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July 25, 2022
This week, one of the most egregious pieces of news I kept up with was the stories about Amazon, the manufacturer of the Ring Doorbell products - and they are proving once again that they don't give one single fuck about your privacy.
What did they do this time?, you might be asking yourself. Well, this time, the privacy invasion involved sending Ring Doorbell footage from all kinds of users to police departments, all without the permission from the owners of the aforementioned doorbells.
This is a terrible invasion of user privacy - you thought your doorbell served only you when you bought it, right? Why wouldn't it, after all? Amazon pinky-promised that they'd protect your privacy and your data, right? Think again, because this is one company who has proven on multiple occasions that they simply don't care about anything but lining stakeholder coffers.
While you might not mind your doorbell footage being used to aid the police, the issue at hand here is that nothing was said to the owners of the doorbells before their data was exfiltrated and sent to the cops - all without user consent.
I hope I don't have to explain too much why this is bad. Normally, if cops want to get something from someone, they have top ask the person directly or obtain a warrant in order to obtain the data legally if the original owner of the data doesn't want to share it.
In this case, Amazon sent everything on over, all without a single notice to the users or a request for their permission before doing so. If this story would have went down the opposite way, then we would not be having this conversation right now. While the Ring Doorbell and all of its related software (just like everything else from Amazon) is closed source, so it can't be trusted by default - but regardless, a simple permission request to obtain the user data would have been miles better than simply taking it and giving it to the cops without asking.
In light of these revelations and the number of other privacy violations that Amazon has exhibited in the last few years, I'm saying *Fuck Amazon!* I'm not going to shop through them again, and I invite you to join me. While myself and a few other privacy-concious folks boycotting Amazon probably won't hurt the corporation's bottom line too much, it still doing your part.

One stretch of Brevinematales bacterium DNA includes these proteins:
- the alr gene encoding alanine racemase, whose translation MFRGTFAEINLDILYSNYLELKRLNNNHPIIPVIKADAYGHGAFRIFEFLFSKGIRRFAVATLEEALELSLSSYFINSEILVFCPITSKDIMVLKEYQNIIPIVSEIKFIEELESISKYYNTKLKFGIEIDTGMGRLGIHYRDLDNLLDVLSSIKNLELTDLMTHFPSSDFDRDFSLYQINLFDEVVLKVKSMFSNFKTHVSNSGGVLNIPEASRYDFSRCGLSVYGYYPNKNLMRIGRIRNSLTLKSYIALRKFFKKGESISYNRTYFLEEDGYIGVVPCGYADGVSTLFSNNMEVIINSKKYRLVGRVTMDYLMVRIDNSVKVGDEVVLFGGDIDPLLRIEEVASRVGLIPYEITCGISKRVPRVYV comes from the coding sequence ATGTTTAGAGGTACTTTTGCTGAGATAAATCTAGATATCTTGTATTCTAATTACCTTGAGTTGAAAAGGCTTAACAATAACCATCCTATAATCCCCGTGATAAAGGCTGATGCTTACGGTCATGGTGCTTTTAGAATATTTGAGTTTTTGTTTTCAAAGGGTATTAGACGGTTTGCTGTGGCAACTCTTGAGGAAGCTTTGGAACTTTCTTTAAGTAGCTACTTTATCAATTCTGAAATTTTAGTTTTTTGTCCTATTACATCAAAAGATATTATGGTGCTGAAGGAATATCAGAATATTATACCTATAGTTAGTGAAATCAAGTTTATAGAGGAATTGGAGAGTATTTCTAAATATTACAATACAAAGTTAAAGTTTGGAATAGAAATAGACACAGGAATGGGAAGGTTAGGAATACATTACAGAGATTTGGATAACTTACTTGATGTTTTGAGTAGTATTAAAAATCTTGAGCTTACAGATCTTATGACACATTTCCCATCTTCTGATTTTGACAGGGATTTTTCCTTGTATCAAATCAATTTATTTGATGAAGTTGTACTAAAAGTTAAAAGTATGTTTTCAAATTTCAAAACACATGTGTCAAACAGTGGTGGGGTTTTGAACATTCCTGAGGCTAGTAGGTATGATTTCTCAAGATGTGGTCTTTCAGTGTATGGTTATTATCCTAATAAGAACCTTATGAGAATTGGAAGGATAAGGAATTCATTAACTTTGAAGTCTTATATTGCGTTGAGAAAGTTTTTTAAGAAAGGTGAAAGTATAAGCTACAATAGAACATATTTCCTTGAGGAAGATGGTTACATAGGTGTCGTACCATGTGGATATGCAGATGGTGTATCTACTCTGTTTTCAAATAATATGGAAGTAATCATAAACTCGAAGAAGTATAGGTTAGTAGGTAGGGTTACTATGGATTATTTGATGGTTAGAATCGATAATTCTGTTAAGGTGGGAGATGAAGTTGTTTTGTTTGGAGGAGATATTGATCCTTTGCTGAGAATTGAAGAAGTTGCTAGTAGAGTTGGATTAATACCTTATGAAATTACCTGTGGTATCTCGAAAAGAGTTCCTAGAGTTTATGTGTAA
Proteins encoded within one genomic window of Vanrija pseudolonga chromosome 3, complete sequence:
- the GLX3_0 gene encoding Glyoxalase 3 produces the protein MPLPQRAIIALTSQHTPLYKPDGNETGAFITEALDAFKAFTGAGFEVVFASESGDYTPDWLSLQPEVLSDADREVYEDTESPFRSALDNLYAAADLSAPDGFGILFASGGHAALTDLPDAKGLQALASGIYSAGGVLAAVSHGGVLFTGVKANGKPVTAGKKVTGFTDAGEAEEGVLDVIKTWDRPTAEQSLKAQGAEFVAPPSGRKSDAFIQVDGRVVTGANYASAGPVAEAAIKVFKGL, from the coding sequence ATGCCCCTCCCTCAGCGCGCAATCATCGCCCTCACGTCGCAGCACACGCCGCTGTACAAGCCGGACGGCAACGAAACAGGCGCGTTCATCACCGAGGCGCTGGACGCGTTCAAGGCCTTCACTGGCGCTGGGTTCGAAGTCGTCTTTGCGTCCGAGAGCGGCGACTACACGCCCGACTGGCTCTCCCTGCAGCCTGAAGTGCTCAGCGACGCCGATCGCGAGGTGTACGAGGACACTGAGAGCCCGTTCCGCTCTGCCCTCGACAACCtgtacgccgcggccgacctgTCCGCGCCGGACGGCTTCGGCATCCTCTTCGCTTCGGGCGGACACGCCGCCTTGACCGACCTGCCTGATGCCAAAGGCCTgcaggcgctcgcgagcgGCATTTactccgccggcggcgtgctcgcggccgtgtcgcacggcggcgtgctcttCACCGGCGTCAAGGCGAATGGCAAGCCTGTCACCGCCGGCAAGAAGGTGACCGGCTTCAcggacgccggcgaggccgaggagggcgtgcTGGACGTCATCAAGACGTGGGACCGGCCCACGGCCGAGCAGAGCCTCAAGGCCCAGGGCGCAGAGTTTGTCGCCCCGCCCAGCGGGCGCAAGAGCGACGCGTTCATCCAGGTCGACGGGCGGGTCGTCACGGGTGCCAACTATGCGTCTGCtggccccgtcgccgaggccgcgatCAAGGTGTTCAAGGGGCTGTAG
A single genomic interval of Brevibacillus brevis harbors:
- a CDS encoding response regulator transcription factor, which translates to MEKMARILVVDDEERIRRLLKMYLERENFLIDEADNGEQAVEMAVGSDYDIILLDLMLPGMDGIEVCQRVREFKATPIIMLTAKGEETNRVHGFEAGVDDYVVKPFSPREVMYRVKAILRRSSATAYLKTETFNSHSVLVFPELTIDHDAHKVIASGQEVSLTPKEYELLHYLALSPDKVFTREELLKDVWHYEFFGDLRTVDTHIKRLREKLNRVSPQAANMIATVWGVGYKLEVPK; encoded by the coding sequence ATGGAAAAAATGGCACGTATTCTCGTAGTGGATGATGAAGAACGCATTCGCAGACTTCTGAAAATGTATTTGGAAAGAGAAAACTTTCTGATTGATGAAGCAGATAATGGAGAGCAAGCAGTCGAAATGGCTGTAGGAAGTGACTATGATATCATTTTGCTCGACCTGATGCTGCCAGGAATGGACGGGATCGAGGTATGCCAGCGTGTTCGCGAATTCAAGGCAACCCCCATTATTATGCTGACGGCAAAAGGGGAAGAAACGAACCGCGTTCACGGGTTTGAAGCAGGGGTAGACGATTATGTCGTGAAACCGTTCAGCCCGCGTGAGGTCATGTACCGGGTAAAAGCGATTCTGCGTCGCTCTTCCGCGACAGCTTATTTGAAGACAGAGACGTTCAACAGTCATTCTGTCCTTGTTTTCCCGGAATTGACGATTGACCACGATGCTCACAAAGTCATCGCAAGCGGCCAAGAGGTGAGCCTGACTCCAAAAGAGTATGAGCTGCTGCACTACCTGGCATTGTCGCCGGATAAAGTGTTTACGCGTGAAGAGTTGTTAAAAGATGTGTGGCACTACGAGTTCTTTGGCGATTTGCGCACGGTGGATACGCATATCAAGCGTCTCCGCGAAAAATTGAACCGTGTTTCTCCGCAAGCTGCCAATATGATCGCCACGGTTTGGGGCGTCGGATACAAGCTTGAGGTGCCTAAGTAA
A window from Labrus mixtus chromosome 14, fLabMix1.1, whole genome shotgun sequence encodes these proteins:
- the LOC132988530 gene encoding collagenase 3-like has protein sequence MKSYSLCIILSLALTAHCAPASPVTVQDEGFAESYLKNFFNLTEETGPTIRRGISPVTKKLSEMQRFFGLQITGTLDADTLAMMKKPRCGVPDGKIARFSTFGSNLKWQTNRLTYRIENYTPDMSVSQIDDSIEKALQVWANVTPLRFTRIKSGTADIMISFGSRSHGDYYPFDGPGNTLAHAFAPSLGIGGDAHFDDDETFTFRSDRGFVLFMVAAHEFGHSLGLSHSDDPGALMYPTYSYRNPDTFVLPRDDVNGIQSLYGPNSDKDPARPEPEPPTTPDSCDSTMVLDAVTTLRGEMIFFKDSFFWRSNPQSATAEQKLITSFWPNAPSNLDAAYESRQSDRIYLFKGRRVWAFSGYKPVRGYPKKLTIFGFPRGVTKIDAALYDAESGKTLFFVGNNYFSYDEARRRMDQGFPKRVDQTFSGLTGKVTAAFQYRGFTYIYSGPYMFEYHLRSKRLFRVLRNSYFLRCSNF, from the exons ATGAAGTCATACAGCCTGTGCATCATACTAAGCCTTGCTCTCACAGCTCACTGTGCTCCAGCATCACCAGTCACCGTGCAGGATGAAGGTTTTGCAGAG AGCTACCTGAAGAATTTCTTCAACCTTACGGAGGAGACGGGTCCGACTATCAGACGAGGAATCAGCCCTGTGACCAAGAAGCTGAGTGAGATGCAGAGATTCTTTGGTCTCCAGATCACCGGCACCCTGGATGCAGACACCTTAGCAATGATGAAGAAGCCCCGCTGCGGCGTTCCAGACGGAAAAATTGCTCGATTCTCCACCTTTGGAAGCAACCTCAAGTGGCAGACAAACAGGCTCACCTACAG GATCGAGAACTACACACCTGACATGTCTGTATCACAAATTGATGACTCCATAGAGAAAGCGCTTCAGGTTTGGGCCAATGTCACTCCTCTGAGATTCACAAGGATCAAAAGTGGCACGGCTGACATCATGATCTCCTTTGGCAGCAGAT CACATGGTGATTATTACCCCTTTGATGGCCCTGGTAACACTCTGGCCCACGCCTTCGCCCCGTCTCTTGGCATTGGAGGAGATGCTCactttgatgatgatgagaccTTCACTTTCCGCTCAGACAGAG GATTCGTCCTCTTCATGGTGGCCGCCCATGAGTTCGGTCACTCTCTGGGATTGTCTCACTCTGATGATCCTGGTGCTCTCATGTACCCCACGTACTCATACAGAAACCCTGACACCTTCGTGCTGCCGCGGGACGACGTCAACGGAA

Vote with your wallet, and shop on an online storefront that doesn't engage in these horrific violations of privacy (and that hopefully treat their workers better than Amazon does). Even if nobody else boycotts this terrible company in light of these revelations, I can at least know I am doing my part and not giving them my money.
If you're looking for used electronics and are used to shopping on Amazon for those purchases, I can highly recommend Back Market, a site that specializes in refurbished electronics. I have bought several laptops and cell phones on this shop and they are the real deal. Look around enough, and you can find alternatives for anything else you might normally buy on Amazon from more ethical companies.
Just as Google did with search, Amazon is now the default shopping center of the internet. It doesn't have to be this way, however - you can do your part to punish megacorporations like this, who don't give a shit about you, your privacy, or their own employees. All they care about is their bottom line and how much money they can extract from the public, hoping all the while that the public will ignore the headlines they see about Amazon and companies like them all the while.
Chuck your Ring Doorbell to the bin, if you have one, and look into free and open-source alternatives from ethical companies (The PineCube from Pine64 is an excellent, afforable little IP cam). You can have the convenience of the camera, all while knowing that it isn't sneaking around behind your back and sending your data to the cops without your consent.